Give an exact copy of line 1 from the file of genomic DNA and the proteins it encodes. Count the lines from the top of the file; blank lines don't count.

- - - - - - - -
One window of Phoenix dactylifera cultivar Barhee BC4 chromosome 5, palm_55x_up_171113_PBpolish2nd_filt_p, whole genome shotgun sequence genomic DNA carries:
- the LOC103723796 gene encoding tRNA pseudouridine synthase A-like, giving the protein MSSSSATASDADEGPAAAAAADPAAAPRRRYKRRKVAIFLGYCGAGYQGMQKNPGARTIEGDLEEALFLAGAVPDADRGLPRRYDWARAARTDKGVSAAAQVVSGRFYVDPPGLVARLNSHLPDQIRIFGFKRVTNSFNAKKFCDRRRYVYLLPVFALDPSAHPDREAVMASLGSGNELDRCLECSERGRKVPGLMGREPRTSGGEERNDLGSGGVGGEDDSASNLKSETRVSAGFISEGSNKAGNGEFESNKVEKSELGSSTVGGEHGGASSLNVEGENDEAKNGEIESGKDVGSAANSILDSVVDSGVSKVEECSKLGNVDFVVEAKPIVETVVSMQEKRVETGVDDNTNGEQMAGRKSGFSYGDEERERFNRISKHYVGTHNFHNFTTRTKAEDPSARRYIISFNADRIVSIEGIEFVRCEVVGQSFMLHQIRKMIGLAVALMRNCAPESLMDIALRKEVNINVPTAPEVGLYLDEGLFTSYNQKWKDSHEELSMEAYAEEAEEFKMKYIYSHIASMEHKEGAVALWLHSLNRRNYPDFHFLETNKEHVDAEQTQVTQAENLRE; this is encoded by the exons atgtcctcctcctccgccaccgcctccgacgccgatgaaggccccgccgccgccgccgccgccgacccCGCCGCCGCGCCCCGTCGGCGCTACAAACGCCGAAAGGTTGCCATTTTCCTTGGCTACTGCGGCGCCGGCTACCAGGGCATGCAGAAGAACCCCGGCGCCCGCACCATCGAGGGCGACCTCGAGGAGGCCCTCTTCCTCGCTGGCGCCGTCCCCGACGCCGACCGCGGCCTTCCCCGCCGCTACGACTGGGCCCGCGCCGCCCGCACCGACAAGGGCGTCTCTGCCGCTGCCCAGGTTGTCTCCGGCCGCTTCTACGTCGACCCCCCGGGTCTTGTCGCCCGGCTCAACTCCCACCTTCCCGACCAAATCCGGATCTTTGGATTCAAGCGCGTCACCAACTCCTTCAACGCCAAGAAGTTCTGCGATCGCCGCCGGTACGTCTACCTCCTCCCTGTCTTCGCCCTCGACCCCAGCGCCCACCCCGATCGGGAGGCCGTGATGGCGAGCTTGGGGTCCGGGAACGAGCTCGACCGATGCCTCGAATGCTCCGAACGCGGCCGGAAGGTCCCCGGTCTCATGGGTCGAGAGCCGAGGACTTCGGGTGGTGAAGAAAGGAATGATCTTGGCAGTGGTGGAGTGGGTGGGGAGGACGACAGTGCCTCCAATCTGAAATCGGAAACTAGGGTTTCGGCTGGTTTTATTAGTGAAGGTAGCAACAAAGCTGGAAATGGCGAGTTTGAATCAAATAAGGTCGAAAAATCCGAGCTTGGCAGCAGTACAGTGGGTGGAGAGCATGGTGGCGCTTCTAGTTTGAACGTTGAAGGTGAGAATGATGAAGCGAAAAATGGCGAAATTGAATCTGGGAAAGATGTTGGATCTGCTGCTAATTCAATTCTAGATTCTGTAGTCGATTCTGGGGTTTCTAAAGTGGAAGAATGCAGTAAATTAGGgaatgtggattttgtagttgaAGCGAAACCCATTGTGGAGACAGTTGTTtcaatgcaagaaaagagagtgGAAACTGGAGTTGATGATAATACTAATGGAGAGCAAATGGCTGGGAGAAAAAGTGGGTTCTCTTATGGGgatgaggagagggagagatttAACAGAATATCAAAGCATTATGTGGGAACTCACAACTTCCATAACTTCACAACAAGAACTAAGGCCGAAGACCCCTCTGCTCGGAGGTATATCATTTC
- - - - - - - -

One window of Phoenix dactylifera cultivar Barhee BC4 chromosome 5, palm_55x_up_171113_PBpolish2nd_filt_p, whole genome shotgun sequence genomic DNA carries: